“I had to be her role model, but it hurt that she had it easier,” said Gomez. “She is able to apply to any school, she can get financial aid, she can travel, she can get a state I.D., and she can work anywhere. We got into fights because she seemed to take it for granted and it didn’t seem fair that I had to work twice as hard.”
When Gomez was nine, her father was almost deported when the factory he worked at was raided by Immigration and Customs Enforcement. He managed to hide under a table and made it home to tell his family about the ordeal. Still, Gomez did not completely understand that her family was different since immigration status was rarely spoken about.
“It didn’t hit me until I tried to get a summer job in high school like my friends. I felt very out of place. I thought, ‘I’m not like my friends. I can’t work. I can’t travel. I can’t vote.’ It was very scary.”
Ventura, who will succeed Gomez as president of the club after she graduates this fall, traveled from Mexico City to Brooklyn when he was eight. Like Gomez, he did not have to worry that he was different until high school when he realized that he could not get a job or learn to drive like his friends. In his senior year, he was accepted to most colleges of his choice, but could not attend them.
Some, like Syracuse University, had tuition and living expenses that were too expensive to manage without financial aid or loans unavailable to DREAMers. Even with a 3.6 GPA, Ventura did not qualify for the limited scholarships available to DREAMers at some schools.
“The reality is CUNY has very few scholarships available for undocumented students. Undocumented students can apply to CUNY Honors College. It’s available only to outstanding undocumented students, and it offers a laptop, a stipend and full tuition scholarship,” said Sofia Carreno, communications coordinator for CUNY’s immigration center, Citizenship Now, which Ventura said had helped him.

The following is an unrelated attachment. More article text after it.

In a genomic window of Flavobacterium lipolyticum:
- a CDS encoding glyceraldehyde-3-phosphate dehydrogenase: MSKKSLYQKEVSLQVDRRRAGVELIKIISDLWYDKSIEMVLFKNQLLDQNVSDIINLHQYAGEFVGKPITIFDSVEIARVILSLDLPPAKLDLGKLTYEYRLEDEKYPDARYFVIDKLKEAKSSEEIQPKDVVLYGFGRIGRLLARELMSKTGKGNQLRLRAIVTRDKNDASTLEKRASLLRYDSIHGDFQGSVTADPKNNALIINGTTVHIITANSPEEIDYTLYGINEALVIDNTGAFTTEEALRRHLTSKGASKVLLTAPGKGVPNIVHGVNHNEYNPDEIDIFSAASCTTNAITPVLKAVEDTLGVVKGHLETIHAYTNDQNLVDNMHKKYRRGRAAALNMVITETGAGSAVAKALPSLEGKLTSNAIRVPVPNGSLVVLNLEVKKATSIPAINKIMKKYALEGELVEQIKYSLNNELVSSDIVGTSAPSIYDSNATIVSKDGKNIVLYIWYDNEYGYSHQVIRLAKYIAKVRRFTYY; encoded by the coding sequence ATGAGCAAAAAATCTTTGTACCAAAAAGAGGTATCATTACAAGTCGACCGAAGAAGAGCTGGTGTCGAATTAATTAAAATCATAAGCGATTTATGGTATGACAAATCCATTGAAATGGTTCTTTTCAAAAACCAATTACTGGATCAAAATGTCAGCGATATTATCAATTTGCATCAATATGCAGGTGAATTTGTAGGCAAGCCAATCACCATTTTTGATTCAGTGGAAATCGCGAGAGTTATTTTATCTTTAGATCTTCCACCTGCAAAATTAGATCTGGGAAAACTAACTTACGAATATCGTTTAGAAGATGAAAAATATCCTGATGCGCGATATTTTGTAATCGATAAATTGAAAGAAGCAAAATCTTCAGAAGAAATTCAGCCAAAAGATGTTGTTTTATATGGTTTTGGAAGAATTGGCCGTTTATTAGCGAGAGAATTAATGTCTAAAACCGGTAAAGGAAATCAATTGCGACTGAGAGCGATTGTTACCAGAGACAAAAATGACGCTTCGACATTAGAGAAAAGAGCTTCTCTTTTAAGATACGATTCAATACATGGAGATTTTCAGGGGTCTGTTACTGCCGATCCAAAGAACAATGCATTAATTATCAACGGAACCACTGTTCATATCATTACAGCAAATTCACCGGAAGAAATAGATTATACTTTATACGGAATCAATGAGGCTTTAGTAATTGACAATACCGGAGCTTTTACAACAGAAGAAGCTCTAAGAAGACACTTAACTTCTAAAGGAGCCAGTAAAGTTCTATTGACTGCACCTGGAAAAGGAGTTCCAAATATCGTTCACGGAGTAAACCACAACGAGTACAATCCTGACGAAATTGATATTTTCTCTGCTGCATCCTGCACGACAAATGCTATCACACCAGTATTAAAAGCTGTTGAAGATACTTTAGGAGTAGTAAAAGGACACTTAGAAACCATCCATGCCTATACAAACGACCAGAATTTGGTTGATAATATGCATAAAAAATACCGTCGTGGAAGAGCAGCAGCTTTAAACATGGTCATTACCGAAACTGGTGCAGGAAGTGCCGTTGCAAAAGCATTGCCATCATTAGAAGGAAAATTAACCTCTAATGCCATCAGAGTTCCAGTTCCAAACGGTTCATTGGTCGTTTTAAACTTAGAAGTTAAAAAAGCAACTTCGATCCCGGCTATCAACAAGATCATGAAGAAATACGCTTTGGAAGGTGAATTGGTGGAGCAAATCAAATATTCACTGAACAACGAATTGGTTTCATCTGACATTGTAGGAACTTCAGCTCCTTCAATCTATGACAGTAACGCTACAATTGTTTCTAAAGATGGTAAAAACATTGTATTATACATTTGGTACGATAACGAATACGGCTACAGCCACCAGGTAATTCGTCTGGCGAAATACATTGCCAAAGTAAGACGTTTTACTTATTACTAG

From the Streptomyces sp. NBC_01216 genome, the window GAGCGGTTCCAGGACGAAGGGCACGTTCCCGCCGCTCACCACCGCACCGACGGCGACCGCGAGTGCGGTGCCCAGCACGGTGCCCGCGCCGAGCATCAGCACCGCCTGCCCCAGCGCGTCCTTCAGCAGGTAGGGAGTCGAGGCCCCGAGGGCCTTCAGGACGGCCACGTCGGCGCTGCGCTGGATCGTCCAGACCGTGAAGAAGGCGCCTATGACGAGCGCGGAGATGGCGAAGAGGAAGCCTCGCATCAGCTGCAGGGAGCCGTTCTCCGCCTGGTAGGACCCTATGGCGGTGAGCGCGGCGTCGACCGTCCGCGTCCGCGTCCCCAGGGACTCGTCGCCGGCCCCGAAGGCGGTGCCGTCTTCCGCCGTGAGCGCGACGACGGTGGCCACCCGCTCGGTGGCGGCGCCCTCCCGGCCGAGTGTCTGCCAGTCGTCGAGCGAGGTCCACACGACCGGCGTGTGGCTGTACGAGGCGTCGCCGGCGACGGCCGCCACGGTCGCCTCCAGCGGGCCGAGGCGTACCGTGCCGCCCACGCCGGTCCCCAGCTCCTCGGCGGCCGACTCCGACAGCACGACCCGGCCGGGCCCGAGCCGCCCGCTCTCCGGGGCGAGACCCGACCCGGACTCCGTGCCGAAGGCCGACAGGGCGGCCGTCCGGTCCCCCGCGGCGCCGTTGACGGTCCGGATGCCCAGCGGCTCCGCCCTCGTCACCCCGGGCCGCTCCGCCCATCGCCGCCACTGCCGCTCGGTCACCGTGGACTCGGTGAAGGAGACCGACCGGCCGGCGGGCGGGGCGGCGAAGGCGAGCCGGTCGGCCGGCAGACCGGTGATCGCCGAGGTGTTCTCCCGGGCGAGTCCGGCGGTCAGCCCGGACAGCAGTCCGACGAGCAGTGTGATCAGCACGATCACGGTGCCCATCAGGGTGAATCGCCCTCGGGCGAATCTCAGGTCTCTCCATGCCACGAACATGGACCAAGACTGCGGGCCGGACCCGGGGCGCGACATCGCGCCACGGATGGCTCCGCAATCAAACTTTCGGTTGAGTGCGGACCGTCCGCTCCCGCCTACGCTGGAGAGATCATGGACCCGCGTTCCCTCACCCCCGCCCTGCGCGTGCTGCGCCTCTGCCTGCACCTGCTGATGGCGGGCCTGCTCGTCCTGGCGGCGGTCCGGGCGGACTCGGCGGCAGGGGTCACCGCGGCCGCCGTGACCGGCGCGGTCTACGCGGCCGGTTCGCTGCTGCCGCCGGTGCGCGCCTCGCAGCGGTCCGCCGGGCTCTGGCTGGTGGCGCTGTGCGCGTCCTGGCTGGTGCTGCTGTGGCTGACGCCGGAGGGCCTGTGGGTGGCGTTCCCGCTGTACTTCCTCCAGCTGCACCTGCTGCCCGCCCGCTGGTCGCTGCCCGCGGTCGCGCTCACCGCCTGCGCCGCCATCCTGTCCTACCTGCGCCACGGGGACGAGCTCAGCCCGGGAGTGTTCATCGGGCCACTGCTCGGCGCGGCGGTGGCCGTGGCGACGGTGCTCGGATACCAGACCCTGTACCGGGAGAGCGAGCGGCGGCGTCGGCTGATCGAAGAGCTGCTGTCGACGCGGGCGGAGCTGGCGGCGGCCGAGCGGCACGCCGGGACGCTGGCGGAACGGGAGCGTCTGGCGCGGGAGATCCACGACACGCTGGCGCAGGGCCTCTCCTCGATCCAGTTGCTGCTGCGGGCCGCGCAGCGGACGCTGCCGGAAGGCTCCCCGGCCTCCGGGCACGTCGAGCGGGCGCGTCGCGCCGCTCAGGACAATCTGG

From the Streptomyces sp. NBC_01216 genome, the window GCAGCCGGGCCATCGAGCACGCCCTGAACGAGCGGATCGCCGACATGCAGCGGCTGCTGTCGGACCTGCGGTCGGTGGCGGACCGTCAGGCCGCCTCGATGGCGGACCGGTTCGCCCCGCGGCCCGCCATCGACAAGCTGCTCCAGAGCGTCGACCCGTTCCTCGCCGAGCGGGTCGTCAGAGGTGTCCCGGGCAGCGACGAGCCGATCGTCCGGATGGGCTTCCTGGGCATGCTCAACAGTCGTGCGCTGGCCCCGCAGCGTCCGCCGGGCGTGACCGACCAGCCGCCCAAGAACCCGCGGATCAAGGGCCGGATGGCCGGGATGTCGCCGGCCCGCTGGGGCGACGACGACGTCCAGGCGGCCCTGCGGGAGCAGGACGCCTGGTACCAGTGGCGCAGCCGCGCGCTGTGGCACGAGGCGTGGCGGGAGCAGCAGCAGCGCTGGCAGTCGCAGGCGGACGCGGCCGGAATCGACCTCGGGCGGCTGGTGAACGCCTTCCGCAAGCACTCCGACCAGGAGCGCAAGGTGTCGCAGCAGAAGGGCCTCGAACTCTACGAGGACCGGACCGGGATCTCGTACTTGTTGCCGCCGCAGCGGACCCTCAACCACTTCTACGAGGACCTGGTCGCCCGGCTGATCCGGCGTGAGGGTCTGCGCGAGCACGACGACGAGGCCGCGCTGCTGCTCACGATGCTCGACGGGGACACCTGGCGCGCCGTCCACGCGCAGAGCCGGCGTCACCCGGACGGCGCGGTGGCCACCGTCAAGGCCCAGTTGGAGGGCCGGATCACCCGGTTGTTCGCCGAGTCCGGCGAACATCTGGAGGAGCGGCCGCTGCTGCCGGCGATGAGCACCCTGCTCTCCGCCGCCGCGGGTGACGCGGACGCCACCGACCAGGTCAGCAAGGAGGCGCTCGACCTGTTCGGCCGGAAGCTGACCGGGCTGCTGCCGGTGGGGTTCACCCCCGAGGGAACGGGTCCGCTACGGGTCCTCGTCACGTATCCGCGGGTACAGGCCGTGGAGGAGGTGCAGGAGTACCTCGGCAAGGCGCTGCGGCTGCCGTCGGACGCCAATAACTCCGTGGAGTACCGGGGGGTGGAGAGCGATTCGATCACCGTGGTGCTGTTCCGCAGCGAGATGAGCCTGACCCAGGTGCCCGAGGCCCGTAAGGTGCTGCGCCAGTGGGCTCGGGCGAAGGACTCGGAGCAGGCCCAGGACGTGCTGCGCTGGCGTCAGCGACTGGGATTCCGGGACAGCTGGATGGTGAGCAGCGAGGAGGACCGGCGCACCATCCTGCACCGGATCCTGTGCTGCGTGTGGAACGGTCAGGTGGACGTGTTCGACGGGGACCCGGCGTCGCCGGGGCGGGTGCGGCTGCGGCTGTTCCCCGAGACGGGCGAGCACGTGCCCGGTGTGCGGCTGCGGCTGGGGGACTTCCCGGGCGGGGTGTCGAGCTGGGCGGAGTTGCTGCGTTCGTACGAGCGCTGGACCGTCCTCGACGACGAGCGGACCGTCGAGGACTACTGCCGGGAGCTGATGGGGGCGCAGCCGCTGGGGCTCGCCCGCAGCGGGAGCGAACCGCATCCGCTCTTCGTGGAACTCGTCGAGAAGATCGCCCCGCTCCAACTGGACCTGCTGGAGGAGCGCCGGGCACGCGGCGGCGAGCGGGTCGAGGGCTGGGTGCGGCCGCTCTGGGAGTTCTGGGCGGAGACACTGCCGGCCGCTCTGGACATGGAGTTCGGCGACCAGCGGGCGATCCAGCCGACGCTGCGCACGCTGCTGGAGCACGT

“If I wasn’t in this situation I don’t think that I would appreciate everything that I have. In the end it makes me work harder,” said Ventura.
He joined forces with Gomez because he wanted to motivate other DREAMers to tell their stories and speak out for immigration reform.
Ventura had strong words for undocumented students at Brooklyn College who might be afraid to put their parents at risk.
“I know that our parents struggled for us to be here, but they brought us here for a better life. We are not making it better by staying in the shadows. We have to act on what our parents wanted for us. If we cannot get a job, then we cannot have what our parents wanted—a better life. It’s something that we all deserve.”
Gomez agreed. “If we can acquire the language and skills to get a better job, then in the end we will be able to better help our parents,” she said.
While so far the group is predominantly Latino, the club’s new treasurer is Indonesian and they are reaching out to DREAM Act-eligible students of all nationalities. Students at other CUNY schools – Lehman College and Baruch College – have recently formed similar clubs to support the DREAMer movement.
Rachel Silberstein is a freelance writer living in Brooklyn, NY. She is a junior at Brooklyn College majoring in journalism, and is the news editor of Brooklyn College’s newspaper, The Kingsman.